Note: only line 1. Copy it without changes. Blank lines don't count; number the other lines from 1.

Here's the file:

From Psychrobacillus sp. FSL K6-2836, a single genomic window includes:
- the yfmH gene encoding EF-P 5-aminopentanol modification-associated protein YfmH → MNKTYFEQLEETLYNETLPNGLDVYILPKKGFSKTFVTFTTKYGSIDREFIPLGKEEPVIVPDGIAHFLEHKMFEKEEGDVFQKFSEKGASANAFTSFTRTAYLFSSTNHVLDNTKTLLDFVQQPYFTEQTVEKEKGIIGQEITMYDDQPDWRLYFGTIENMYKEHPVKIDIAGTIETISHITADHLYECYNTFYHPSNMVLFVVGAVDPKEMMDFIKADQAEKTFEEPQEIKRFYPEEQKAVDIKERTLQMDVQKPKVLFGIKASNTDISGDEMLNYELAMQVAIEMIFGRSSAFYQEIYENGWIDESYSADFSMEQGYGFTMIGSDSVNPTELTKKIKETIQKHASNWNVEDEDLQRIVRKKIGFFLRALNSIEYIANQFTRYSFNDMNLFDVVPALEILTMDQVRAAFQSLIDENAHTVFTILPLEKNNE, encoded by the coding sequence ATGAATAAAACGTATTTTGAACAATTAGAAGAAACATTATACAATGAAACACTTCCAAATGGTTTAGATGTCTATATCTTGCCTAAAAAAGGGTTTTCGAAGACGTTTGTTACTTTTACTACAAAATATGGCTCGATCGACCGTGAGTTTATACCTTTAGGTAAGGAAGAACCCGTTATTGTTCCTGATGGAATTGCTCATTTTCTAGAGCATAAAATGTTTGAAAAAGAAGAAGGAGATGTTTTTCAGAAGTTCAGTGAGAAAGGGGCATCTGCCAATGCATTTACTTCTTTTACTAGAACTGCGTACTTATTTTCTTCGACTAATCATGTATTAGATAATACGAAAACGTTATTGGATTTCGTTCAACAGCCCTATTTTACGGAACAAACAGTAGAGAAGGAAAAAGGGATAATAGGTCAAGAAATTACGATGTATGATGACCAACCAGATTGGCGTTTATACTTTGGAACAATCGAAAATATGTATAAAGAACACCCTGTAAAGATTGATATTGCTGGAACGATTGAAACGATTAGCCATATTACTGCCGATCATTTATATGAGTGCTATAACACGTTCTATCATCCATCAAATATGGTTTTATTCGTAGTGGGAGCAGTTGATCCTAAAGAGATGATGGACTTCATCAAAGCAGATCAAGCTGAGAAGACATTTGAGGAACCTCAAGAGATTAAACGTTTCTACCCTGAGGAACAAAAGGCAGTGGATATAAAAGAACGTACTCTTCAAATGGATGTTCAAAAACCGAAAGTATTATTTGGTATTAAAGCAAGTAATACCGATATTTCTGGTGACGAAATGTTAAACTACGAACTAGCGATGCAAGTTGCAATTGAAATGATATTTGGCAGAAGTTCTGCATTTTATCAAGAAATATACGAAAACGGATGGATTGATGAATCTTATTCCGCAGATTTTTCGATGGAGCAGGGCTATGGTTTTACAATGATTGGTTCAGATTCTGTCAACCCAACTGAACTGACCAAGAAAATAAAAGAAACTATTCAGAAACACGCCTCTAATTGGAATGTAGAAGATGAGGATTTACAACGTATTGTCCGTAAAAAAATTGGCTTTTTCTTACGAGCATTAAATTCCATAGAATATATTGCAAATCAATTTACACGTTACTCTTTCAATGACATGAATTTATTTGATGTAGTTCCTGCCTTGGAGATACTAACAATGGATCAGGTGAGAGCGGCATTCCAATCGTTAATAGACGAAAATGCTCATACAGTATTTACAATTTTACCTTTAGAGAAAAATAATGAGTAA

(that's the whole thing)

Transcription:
From Psychrobacillus sp. FSL K6-2836, a single genomic window includes: